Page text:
The CEO’s word
A new study published by the Institute this month assessed the success of government programs aimed at integrating Haredim and Arabs into mainstream education and the workforce. The study revealed an interesting finding whereby programs for Arab integration had a significantly higher success rate than those aimed at promoting Haredim integration.
This week, we heard MK Ayman Odeh’s declaration about his willingness to join a center-left coalition. After observing the low rate of Arab participation in the previous elections (49%) and in light of polls showing similar expectations in the upcoming elections, Odeh realized that the voters, primarily the younger ones, refrain from voting because they feel that their vote lacks any real influence, and because they have no interest in their elected representatives sitting in perpetual opposition. Their agenda is primarily civilian rather than political and focuses on the daily problems of the Arab sector.
Odeh’s demands include those that are easy to agree with such as the demand to curb the violence in the Arab sector, to collect weapons, for police action against crime organizations, and to establish an inter-departmental team to fight crime. Other demands cannot be agreed with such as revocation of the Nation State Law or halting the demolition of illegal buildings and the legalizing of illegal construction on privately-owned property.
If we ignore the demands for a moment and focus on the statement itself, we will find a clear correlation between our study and Odeh’s declaration: Israeli Arabs do indeed integrate well into Israeli society. They are bothered by their leaders’ incessant preoccupation with the Palestinian problem and prefer that they concentrate on improving the quality of life of Israel’s Arab population. The low voter turnout primarily indicates a lack of faith in their leadership. Odeh seemingly understands this however this may not suffice. The burden of proof is his – and ours. The political leadership and civilian society bear great responsibility towards Israeli Arabs. We at the Institute have begun implementing this responsibility in East Jerusalem. Our next step will be to do so in other Israeli-Arab towns and cities.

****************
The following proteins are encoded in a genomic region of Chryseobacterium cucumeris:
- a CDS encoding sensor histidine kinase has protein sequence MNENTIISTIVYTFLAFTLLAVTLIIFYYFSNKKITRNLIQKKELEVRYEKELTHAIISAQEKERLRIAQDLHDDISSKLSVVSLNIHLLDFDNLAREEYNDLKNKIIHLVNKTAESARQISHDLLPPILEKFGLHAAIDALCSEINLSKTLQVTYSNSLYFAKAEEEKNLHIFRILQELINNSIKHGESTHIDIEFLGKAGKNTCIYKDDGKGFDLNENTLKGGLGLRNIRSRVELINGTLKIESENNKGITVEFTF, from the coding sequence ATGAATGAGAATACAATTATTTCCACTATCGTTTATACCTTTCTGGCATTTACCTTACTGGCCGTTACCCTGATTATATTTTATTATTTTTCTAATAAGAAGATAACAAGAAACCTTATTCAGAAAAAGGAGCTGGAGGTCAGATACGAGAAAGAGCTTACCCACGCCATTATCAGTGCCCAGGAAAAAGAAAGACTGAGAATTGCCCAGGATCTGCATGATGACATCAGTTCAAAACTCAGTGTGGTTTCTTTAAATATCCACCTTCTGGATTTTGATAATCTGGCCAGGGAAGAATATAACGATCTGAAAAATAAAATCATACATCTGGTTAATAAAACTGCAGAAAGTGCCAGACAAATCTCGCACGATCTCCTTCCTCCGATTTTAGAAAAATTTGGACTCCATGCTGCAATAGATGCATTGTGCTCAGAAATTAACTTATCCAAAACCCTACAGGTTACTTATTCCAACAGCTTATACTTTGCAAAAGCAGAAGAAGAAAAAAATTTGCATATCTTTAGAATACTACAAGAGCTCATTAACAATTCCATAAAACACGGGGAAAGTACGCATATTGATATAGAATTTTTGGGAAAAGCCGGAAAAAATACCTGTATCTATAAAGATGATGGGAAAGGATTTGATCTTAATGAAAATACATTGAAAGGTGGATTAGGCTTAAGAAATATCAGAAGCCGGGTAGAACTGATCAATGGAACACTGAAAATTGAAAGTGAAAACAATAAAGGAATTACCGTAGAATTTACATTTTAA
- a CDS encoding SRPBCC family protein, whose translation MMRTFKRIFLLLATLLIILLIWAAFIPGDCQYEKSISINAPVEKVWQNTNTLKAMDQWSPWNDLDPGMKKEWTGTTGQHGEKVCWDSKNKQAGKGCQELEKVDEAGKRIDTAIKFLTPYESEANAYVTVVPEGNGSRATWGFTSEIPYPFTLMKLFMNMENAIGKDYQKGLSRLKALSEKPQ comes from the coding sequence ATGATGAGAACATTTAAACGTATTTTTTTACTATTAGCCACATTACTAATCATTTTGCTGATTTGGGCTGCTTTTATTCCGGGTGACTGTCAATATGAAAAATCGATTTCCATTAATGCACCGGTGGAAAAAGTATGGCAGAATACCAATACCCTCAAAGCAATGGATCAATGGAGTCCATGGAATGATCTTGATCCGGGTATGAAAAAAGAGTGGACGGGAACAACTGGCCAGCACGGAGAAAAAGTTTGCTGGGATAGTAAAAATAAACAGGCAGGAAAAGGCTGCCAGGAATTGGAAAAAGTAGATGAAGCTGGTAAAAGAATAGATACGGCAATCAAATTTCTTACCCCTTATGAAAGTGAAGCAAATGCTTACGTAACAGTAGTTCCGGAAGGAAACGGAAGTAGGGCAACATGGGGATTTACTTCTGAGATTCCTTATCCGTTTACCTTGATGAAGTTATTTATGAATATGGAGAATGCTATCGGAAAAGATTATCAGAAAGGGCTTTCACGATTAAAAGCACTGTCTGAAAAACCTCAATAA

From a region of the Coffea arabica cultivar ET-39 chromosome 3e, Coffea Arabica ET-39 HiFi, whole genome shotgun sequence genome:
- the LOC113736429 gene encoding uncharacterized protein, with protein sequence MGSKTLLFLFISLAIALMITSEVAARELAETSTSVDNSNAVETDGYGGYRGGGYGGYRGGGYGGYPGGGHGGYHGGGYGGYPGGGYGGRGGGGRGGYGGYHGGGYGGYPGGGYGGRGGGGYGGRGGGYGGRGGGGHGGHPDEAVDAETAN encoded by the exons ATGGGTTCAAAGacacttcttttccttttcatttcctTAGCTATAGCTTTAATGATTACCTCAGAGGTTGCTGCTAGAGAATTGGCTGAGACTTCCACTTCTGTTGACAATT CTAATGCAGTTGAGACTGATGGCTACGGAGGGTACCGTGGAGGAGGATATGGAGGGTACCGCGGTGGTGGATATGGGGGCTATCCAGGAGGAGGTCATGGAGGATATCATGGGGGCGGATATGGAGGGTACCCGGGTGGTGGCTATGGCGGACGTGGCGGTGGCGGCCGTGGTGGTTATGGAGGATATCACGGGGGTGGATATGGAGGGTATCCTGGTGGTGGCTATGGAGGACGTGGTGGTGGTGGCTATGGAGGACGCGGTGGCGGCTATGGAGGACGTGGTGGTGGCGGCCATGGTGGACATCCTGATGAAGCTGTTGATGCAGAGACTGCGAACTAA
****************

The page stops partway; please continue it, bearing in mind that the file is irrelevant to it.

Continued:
Integrating the Ultra-Orthodox and Arab Sectors in the Israeli Academy
We surveyed in depth the programs initiated between the years 2011-2016 by the Council for Higher Education that were aimed at integrating the Arab and Haredi populations into academia.
The program for integration of the Arab population in academia achieved relative success.
A 50% increase in the number of students in institutions of higher education. The representation of Arab students among all undergraduate students rose from approximately 11% to approximately 15%.
Diversification in study fields of fields of study: Between 2009-2010 and 2016-7, the ratio of Arab students in the engineering and architectural fields rose by 66%. During the same period, the Arab student representation in mathematics, computer science and exact sciences increased by 44%.
Dropout rate: No such success was achieved in this parameter. The dropout rate among Arab students remains very high compared to the non-Haredi Jewish sector.
In contrast, the program for integration of the Haredi population has been unsuccessful and failed to register significant achievements in any of the three parameters:
Number of students and in their representation in institutions of higher education: less than 80% of the set goal set was achieved ; the increase in the number of students, which was not one of the program’s goals, was because of the number of female students from the Haredi sector.
Diversification in study fields of fields of study: here too, the program’s goals remain unrealized. Between the academic years 2011-2 and 2014-5, a sharp increase of 80% was registered in the number of programs for Haredim, from 62 to 110. However, the overwhelming majority of the graduates choose to study education, a market with too few available jobs for the number of those seeking employment.
Dropout rate: the program’s achievements in this parameter are extremely worrying. According to the State Comptroller’s report, the rate of Haredi men dropping out of academic studies reaches about 46% while among female Haredim the dropout rate stands at approximately 28%
Once again we will open our doors to outstanding students willing to work with us on a variety of topics: research, East Jerusalem projects, video editing…
‘For the Spirit’ classes will continue to thrive in highschools throughout Israel. Served in a fighting position in the IDF? Come join us!
The IZS in the News
Why would a Zionist organization invest in East Jerusalem? The Jewish Chronicle has the answers.
The 5 Towns Jewish Times surveyed the changes in the crossings between Jerusalem and Judea and Samaria – and asked us about our activities there. (click on the picture for the video piece)
Publications by members of the Institute:
Miri Shalem, CEO of the IZS, wonders what Tlaib and Omar could have learned about the real Israeli civil society. (Yedioth Ahronoth)
Israel Harel, founder of the IZS, describes how those in charge of protecting the law bypass it. (Haaretz)
Noa Lazimi, our reseach coordinator, explains why developing East Jerusalem is an Israeli interest.